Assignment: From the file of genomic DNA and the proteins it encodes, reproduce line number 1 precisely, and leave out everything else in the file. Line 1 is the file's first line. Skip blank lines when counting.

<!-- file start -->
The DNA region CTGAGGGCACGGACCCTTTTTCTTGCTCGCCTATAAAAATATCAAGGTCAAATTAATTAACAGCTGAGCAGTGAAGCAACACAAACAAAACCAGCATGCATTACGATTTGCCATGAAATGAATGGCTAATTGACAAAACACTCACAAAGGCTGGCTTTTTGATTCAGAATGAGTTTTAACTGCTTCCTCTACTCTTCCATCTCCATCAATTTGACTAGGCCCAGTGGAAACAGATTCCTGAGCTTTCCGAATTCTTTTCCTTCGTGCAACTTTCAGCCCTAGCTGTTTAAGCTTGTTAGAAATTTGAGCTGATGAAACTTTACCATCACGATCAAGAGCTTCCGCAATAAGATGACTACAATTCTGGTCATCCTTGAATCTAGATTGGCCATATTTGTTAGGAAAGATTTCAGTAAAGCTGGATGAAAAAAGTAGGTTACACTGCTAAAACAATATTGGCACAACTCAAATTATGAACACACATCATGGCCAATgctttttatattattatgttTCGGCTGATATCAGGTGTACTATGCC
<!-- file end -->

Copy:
The DNA region CTGAGGGCACGGACCCTTTTTCTTGCTCGCCTATAAAAATATCAAGGTCAAATTAATTAACAGCTGAGCAGTGAAGCAACACAAACAAAACCAGCATGCATTACGATTTGCCATGAAATGAATGGCTAATTGACAAAACACTCACAAAGGCTGGCTTTTTGATTCAGAATGAGTTTTAACTGCTTCCTCTACTCTTCCATCTCCATCAATTTGACTAGGCCCAGTGGAAACAGATTCCTGAGCTTTCCGAATTCTTTTCCTTCGTGCAACTTTCAGCCCTAGCTGTTTAAGCTTGTTAGAAATTTGAGCTGATGAAACTTTACCATCACGATCAAGAGCTTCCGCAATAAGATGACTACAATTCTGGTCATCCTTGAATCTAGATTGGCCATATTTGTTAGGAAAGATTTCAGTAAAGCTGGATGAAAAAAGTAGGTTACACTGCTAAAACAATATTGGCACAACTCAAATTATGAACACACATCATGGCCAATgctttttatattattatgttTCGGCTGATATCAGGTGTACTATGCC